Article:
ALBANY, N.Y. — New York’s newest laws will give the growing wine industry a boost, provide public workers on active military service more protection and give victims of drug overdoses a better chance to survive.

The state’s wine industry will get several of the measures it sought, but not the biggest: the sale of wine in grocery stores. Wineries will, however, be able to more easily open branch stores and mail bottles directly to customers nationwide. Farm wineries also will be allowed to provide what’s called “custom crush capability,” which will encourage smaller vineyards to enter the retail business.

Gov. Andrew Cuomo called it a “huge boost” for New York’s wine industry.

“Reducing the regulatory burdens on farm wineries will allow them to continue to thrive as a key tourism, agriculture and economic engine for our state,” Cuomo said Friday.

The bill’s sponsors, Republican Sen. Catharine Young of Olean and Democratic Assemblyman Robin Schimminger of Erie and Niagara counties, said the industry needed the bill to cut bureaucracy to make the next step in growth.

Public workers called to active military service will have their civilian jobs held for them under another new law.

Freshmen Sen. Greg Ball, a Putnam County Republican, and Assemblyman Robert Castelli, a Westchester Republican, landed the bill. It was introduced by the military veterans after two Army sergeants were dropped from the Metropolitan Transportation Authority payroll, Ball said.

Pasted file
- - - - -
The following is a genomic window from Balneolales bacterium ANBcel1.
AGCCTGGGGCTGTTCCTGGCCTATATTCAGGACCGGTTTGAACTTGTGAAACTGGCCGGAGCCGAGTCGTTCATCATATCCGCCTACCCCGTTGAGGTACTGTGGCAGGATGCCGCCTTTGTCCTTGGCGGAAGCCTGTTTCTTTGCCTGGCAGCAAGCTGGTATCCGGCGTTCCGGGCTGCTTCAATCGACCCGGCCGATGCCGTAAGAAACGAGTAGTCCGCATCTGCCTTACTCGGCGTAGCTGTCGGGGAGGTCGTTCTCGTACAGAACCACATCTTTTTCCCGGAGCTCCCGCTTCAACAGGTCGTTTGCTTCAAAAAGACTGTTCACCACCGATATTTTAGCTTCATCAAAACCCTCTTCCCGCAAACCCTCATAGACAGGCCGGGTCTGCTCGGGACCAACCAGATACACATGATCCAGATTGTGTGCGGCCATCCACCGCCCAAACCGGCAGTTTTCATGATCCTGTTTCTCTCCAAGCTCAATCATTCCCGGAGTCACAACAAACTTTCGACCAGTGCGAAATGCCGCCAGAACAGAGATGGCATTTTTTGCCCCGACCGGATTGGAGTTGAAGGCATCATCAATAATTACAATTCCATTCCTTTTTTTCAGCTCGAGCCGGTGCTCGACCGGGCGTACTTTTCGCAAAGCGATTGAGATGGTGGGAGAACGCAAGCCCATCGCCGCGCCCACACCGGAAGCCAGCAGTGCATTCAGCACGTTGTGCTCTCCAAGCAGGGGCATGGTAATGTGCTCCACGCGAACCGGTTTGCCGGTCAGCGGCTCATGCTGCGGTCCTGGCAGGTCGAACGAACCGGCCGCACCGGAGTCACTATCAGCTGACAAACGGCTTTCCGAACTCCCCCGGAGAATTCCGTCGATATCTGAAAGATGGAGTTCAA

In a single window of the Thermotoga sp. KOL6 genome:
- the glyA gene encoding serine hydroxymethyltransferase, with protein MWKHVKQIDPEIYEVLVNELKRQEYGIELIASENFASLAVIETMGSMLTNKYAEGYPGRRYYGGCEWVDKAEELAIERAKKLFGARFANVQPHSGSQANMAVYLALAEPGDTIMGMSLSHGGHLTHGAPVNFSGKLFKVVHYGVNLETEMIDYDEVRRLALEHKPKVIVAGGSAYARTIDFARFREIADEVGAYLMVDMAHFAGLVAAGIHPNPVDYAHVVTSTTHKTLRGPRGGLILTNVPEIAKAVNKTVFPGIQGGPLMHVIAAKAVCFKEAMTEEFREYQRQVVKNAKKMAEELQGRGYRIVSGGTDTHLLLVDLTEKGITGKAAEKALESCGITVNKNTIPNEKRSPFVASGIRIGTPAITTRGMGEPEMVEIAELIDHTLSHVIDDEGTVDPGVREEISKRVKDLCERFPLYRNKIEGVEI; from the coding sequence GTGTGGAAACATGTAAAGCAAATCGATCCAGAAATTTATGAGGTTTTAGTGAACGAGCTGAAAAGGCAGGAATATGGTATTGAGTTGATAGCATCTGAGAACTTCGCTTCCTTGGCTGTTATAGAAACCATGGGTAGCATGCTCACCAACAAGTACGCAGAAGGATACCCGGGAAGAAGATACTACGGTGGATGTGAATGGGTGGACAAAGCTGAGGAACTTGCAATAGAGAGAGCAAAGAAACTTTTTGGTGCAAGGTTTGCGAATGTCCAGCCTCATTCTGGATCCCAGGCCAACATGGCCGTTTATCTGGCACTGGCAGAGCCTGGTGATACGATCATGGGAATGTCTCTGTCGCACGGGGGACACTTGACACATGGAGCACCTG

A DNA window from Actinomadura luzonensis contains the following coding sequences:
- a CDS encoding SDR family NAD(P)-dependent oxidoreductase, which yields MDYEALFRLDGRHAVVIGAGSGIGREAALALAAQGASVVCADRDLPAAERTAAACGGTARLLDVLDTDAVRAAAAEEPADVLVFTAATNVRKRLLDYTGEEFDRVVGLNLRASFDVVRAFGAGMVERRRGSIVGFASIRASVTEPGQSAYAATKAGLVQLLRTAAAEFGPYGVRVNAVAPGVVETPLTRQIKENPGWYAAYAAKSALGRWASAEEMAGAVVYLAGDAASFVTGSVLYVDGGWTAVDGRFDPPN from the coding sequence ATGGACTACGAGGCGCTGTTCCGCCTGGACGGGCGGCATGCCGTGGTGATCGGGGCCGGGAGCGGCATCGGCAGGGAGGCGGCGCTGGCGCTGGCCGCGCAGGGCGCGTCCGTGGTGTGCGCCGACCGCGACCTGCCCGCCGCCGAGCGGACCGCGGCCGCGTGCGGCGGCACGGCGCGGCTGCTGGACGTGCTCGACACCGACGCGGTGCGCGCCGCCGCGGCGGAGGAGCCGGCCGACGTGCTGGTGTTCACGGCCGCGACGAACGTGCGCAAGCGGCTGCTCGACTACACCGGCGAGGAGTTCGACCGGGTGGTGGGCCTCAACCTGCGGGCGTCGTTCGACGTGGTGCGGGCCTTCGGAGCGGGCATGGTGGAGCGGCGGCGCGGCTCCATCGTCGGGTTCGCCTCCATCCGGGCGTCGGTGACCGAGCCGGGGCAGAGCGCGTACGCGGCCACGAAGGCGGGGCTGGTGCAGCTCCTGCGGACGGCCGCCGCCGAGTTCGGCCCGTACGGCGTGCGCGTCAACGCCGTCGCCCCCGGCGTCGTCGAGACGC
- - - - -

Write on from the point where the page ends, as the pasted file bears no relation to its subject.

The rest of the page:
“The last thing a deploying solider should have to worry about is whether he or she has a job when they come home,” Ball said. (READ MORE)

About Greg Ball

Assemblyman Greg Ball (R, C, I – Patterson) is the Senator for New York State's 40th district. A former Vice President of Exceed International Development Corporation, Ball holds a Bachelor’s Degree in Political Science from the United States Air Force Academy, is currently completing his Masters Thesis of Liberal Studies in International Affairs at Georgetown University, and received an honorable discharge in 2005 at the rank of Captain after service as an active duty officer in the United States Air Force. View all posts by Greg Ball →
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